A couple who are on their way to Coober Pedy drive in to take a look. They comment how this landscape reminds them of places they have been in Africa and that their travels around Australia have constantly surprised them. So much diversity they say. I couldn’t agree more. Less than 5 hours away from here we were in the leafy green Adelaide Hills and now here we are on the edge of the desert.
I am kicking myself I didn’t come more prepared. This lookout is outstanding. We could have sat here with a cold glass of Clare Valley riesling and a cheese plate and watched nature put on its daily sunset spectacular. Next time. As we are driving back down the hill we spot a mob of kangaroos relaxing under the shade of a tree, its hard to imagine that there is enough for them eat out here.
The Cazneaux Tree
On the way back to Rawnsley Park Station we take a quick detour to the Cazneaux Tree. Harold Cazneaux made the big old river red gum famous when he took a photograph of it in 1937. He called his photograph “The Spirit of Endurance” and it won an international photography competition. It is a local landmark and is listed on the National Trust of South Australia’s Register of Significant Trees. And for an added bit of trivia the great Australian entrepreneur Dick Smith, is Harold’s grandson.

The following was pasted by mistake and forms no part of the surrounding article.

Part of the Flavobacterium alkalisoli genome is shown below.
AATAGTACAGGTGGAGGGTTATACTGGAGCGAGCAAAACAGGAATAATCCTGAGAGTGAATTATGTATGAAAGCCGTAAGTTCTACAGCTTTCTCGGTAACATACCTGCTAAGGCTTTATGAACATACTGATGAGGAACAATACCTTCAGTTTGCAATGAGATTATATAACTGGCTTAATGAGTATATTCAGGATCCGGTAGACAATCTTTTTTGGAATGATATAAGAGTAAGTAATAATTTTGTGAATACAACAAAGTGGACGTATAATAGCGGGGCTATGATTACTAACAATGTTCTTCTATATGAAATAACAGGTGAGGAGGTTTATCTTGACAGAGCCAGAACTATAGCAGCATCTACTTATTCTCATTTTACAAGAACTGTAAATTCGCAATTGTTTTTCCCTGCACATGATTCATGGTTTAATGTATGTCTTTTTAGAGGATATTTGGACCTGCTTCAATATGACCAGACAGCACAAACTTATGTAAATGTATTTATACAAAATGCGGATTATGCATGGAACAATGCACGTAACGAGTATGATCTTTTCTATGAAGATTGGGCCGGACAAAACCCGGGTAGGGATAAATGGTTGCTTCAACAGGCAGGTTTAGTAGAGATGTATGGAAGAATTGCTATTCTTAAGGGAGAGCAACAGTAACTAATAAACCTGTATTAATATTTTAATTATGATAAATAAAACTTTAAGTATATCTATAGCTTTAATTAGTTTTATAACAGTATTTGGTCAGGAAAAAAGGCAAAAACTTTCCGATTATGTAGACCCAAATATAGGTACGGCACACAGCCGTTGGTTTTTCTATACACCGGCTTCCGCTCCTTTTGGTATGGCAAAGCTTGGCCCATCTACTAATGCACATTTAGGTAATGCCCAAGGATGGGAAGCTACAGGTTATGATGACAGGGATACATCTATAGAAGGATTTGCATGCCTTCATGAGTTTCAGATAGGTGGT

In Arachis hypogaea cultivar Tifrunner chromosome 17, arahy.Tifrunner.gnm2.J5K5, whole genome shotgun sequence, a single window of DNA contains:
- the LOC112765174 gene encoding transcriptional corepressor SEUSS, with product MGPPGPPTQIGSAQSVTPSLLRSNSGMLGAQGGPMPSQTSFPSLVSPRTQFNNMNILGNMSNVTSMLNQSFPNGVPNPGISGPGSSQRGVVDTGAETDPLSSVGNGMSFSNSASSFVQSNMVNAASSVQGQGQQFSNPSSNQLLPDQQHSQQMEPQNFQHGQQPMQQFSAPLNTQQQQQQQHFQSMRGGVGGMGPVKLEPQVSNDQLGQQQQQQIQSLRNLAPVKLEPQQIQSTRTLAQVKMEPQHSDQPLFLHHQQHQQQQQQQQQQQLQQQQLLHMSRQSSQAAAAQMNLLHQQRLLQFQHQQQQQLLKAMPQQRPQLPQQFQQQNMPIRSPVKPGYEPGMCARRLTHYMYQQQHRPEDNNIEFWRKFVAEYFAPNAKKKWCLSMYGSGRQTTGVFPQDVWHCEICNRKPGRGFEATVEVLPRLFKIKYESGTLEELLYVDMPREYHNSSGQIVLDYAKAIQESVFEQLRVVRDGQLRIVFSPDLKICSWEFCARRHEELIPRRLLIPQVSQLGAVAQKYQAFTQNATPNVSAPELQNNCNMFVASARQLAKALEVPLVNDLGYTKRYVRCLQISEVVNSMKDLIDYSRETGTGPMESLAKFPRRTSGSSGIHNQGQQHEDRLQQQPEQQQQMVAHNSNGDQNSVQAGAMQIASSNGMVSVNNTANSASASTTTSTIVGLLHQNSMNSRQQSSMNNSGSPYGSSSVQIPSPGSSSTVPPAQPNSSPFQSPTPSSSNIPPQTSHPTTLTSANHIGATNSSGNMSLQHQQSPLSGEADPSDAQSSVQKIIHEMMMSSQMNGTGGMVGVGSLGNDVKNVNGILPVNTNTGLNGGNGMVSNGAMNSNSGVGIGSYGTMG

It has been an extremely satisfying day. We are tired but in a good way from exercising our bodies, minds and senses. As we drive back to Rawnsley Park Station I stop to take another photo I realise that there is no way I can do this place justice with my camera. Like much of Australia, it is just too big, too expansive, to capture in a photograph. The only way to experience places like this is to immerse yourself in it. And that is why I make travel a priority in my life.
At a Glance
Hills Homestead and Wangarra Lookout
7.5 km (return) walk from Wilpena Information centre
Approximately 15 km from Wilpena along the Blinman Hawker Road
Stokes Hill Lookout
Approximately 18 km from Wilpena along the Blinman Hawker Road
Google Maps Link
The Cazneaux Tree
Just north of the Wilpena turn off